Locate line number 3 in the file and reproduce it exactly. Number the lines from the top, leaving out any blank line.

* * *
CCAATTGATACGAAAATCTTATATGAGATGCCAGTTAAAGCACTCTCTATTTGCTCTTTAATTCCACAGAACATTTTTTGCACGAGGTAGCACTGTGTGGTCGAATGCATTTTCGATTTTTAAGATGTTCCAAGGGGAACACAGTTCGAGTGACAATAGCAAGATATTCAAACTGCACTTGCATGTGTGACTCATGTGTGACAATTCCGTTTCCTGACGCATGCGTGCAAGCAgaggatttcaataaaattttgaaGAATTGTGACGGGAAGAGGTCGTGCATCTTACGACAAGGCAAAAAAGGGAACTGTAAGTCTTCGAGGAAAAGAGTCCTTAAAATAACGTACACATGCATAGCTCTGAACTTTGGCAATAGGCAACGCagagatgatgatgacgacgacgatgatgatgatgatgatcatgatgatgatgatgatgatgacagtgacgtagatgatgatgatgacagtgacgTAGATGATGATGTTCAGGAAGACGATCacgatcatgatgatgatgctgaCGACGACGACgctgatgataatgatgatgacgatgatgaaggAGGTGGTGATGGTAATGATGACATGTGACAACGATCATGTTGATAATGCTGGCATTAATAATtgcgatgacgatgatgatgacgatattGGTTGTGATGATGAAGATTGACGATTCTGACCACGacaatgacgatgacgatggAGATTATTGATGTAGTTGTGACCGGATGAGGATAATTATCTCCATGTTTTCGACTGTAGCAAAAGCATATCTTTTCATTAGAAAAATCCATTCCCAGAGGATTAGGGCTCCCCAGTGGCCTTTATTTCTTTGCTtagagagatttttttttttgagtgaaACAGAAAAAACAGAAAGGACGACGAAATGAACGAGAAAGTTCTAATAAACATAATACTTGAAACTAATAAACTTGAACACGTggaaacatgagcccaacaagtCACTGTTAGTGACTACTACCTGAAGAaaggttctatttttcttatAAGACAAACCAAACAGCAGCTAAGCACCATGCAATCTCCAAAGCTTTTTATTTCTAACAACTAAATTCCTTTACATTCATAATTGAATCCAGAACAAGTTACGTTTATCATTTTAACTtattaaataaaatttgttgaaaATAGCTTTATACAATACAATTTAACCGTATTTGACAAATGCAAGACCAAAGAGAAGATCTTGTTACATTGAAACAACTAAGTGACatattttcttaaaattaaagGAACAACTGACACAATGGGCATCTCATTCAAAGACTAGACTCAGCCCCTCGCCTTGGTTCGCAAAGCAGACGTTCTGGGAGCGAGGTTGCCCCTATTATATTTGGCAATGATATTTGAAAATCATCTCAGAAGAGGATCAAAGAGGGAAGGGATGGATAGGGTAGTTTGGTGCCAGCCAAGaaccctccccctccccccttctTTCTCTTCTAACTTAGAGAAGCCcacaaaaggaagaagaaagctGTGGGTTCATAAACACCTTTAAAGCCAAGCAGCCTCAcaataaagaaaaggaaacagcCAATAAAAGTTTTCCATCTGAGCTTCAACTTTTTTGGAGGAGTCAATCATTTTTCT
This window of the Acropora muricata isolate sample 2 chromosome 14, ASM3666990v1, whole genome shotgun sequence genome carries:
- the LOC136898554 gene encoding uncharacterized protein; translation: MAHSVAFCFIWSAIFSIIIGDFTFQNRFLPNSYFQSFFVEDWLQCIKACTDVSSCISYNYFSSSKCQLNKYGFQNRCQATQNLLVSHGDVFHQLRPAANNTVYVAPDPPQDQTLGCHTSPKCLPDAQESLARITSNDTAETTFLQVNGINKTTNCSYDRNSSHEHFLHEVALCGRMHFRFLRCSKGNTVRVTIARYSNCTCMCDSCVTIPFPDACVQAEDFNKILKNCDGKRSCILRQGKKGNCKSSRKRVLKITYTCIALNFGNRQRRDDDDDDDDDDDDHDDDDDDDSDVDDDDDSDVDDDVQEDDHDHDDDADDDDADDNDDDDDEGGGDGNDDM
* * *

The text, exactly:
- the LOC136898554 gene encoding uncharacterized protein; translation: MAHSVAFCFIWSAIFSIIIGDFTFQNRFLPNSYFQSFFVEDWLQCIKACTDVSSCISYNYFSSSKCQLNKYGFQNRCQATQNLLVSHGDVFHQLRPAANNTVYVAPDPPQDQTLGCHTSPKCLPDAQESLARITSNDTAETTFLQVNGINKTTNCSYDRNSSHEHFLHEVALCGRMHFRFLRCSKGNTVRVTIARYSNCTCMCDSCVTIPFPDACVQAEDFNKILKNCDGKRSCILRQGKKGNCKSSRKRVLKITYTCIALNFGNRQRRDDDDDDDDDDDDHDDDDDDDSDVDDDDDSDVDDDVQEDDHDHDDDADDDDADDNDDDDDEGGGDGNDDM